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FileMaker 15 review: Evolutionary release with a new licensing program

William Porter | May 18, 2016
Coming soon to an Android screen near you.

Like FileMaker Pro and Pro Advanced, FileMaker Server in version 15 gets few headlines and such improvements as it does get will be important mainly to developers and network admins: better logging, improved handling of SSL certificates, and a couple of performance enhancements.

No “I” in Teams

On a less technical note, it looks like FileMaker Server is about to become the most important element of any FileMaker installation, not just because it serves databases to remote users, but also because it takes on an expanded role as the controller of FileMaker licensing.

At least for now, you’ll still be able to buy individual, perpetual licenses for FileMaker Pro and Server, priced at $329 for Pro, $549 for Pro Advanced, and $1044 for Server. Volume discounts with annual subscription pricing are also available and buying in volume can bring the price per user per month of using FileMaker Pro down to $10 (not including Server) or even lower if you purchase larger bundles of licenses. These are described on FileMaker’s website as “legacy licensing” options.

But FileMaker 15 is introducing a new licensing model called “FileMaker for Teams.” Basic cost per year is about the same as legacy volume discount subscriptions if you don’t need access via Go or WebDirect, and somewhat cheaper if you do. With FileMaker for Teams you’re licensing “user connections” rather than people (i.e., users) or apps on devices (i.e., connections), and the licensing will be handled not in the apps but in FileMaker Server. So FileMaker for Teams comes with a somewhat new flavor of FileMaker Pro styled “FileMaker (for User Connections).” Yes, it’s awkward but it at least it’s unlikely to contribute to acronym pollution. The functionality of FileMaker (for User Connections) is identical to that of the plain old FileMaker Pro, except that FileMaker (for User Connections) is activated only while it’s logged into Server.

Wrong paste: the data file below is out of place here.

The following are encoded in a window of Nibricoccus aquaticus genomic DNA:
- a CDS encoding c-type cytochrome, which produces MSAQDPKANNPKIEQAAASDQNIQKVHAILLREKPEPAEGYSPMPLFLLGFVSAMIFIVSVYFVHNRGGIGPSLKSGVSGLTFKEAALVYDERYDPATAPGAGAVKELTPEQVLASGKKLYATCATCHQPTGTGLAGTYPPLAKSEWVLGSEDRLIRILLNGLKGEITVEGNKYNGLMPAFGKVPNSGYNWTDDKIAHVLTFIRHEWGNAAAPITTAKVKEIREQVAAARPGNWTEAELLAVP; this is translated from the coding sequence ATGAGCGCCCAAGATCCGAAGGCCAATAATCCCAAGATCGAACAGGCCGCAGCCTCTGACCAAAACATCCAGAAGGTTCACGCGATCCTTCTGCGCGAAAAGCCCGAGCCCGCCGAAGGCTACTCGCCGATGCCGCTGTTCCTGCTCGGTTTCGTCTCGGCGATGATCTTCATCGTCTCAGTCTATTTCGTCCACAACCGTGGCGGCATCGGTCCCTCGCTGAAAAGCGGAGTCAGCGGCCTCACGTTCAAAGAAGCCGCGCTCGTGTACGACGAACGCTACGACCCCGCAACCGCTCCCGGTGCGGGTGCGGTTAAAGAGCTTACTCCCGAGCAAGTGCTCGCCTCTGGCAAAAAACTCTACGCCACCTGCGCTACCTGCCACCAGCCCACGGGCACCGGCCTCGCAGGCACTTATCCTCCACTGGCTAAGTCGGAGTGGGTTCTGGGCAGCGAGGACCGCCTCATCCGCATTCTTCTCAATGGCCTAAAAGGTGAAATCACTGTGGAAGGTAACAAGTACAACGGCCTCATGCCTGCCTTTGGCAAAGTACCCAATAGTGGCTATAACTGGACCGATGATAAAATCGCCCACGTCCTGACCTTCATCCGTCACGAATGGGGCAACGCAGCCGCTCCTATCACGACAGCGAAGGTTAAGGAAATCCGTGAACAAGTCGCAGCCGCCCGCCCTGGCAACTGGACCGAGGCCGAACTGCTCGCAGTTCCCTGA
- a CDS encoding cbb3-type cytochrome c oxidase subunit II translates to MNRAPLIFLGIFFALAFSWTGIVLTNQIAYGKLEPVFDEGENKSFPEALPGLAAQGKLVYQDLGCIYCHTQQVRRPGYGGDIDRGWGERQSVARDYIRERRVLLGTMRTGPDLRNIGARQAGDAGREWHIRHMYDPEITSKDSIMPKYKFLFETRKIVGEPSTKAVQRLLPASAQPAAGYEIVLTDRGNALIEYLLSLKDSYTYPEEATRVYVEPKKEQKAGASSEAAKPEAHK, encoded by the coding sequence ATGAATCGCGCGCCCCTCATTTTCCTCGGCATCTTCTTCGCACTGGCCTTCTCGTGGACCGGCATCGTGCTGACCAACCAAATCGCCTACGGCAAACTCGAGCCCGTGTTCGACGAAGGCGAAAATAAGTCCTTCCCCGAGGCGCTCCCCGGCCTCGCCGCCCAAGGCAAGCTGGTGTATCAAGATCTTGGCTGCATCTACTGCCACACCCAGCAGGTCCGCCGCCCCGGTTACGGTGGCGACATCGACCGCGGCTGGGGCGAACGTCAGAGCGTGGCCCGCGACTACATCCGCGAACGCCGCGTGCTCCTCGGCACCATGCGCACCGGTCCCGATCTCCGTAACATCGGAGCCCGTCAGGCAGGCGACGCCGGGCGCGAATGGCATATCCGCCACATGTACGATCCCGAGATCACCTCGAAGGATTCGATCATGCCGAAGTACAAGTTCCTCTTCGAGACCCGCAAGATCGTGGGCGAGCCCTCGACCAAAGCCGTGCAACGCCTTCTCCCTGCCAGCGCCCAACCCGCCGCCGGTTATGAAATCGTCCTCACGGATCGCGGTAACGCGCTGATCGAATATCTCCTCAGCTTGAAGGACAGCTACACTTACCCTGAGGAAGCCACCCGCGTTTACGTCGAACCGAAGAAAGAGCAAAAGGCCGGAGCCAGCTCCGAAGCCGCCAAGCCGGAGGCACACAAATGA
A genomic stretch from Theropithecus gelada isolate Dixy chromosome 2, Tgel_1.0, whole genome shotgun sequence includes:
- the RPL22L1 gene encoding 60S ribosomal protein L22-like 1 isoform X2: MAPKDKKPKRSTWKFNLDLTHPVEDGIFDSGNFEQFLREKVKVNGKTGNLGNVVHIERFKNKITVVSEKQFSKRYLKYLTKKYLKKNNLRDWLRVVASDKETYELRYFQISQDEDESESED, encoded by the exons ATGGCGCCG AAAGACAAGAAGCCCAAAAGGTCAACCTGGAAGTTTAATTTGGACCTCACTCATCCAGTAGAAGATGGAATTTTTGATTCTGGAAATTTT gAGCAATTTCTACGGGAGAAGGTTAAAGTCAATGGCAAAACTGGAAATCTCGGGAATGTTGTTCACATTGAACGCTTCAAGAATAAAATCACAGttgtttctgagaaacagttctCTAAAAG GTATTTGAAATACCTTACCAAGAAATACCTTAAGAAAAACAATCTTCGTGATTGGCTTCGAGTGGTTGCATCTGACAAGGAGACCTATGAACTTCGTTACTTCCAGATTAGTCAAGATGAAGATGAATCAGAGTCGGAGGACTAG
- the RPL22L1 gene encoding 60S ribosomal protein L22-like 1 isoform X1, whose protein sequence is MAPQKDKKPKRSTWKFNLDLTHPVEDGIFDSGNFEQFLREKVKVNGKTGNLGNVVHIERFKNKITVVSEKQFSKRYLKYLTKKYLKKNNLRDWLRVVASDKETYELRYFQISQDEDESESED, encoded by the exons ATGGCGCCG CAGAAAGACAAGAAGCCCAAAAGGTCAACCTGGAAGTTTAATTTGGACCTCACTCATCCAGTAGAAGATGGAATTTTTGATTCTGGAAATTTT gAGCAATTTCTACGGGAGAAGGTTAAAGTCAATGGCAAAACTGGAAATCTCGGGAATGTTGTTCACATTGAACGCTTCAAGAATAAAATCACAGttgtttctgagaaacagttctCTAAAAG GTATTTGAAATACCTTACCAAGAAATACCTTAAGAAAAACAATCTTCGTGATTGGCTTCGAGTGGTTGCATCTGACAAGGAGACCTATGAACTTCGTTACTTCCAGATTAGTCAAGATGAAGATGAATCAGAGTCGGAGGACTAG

I am pretty sure FileMaker Incorporated regards this approach as simpler and in some ways it is. With the bad old approach, you had to calculate the average and maximum number of connections Server would be hit with at any one time during a typical day. With FileMaker for Teams, you just ask yourself how many users you have and you’re done. (Wouldn’t it be great if your cellular service provider simply asked you how many phone numbers you need?) The FileMaker for Teams licensing model also more closely resembles the models used in the larger corporate database world, and in that respect, it may make TCO and ROI comparisons easier for decision makers.

Nevertheless, there’s going to be some pain involved in this transition. It’s unclear how legacy licensees will transition to FileMaker for Teams. Also unclear is how this will impact one of FileMaker’s core markets, namely, very small offices with fewer than five users and especially those who may have outsourced the hosting of their databases to one of the several excellent FileMaker hosting services available on the Internet.


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